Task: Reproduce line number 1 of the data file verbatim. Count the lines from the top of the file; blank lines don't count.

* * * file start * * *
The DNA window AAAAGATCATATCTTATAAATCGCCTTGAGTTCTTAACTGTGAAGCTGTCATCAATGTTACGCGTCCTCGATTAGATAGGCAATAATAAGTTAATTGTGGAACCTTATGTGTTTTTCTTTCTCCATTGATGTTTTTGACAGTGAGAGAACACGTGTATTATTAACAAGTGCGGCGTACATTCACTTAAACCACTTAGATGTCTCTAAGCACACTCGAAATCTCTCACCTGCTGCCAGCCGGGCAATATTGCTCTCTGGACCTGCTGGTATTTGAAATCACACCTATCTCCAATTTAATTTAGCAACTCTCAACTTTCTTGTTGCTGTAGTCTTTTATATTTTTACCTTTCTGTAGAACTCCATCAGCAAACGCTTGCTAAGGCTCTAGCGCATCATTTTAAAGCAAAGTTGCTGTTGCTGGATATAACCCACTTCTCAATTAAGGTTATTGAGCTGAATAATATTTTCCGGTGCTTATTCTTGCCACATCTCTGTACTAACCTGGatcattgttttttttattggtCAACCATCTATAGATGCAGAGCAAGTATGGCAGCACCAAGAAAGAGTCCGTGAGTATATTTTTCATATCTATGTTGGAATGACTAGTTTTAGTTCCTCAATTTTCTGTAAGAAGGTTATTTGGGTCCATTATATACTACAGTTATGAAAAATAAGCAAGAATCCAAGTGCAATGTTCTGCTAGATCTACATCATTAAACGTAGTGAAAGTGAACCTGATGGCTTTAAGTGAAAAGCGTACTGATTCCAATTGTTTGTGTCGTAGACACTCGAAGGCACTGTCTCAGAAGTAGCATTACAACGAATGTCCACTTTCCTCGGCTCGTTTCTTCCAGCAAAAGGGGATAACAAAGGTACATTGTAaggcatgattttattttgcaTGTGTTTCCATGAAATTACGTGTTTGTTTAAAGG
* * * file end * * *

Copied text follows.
The DNA window AAAAGATCATATCTTATAAATCGCCTTGAGTTCTTAACTGTGAAGCTGTCATCAATGTTACGCGTCCTCGATTAGATAGGCAATAATAAGTTAATTGTGGAACCTTATGTGTTTTTCTTTCTCCATTGATGTTTTTGACAGTGAGAGAACACGTGTATTATTAACAAGTGCGGCGTACATTCACTTAAACCACTTAGATGTCTCTAAGCACACTCGAAATCTCTCACCTGCTGCCAGCCGGGCAATATTGCTCTCTGGACCTGCTGGTATTTGAAATCACACCTATCTCCAATTTAATTTAGCAACTCTCAACTTTCTTGTTGCTGTAGTCTTTTATATTTTTACCTTTCTGTAGAACTCCATCAGCAAACGCTTGCTAAGGCTCTAGCGCATCATTTTAAAGCAAAGTTGCTGTTGCTGGATATAACCCACTTCTCAATTAAGGTTATTGAGCTGAATAATATTTTCCGGTGCTTATTCTTGCCACATCTCTGTACTAACCTGGatcattgttttttttattggtCAACCATCTATAGATGCAGAGCAAGTATGGCAGCACCAAGAAAGAGTCCGTGAGTATATTTTTCATATCTATGTTGGAATGACTAGTTTTAGTTCCTCAATTTTCTGTAAGAAGGTTATTTGGGTCCATTATATACTACAGTTATGAAAAATAAGCAAGAATCCAAGTGCAATGTTCTGCTAGATCTACATCATTAAACGTAGTGAAAGTGAACCTGATGGCTTTAAGTGAAAAGCGTACTGATTCCAATTGTTTGTGTCGTAGACACTCGAAGGCACTGTCTCAGAAGTAGCATTACAACGAATGTCCACTTTCCTCGGCTCGTTTCTTCCAGCAAAAGGGGATAACAAAGGTACATTGTAaggcatgattttattttgcaTGTGTTTCCATGAAATTACGTGTTTGTTTAAAGG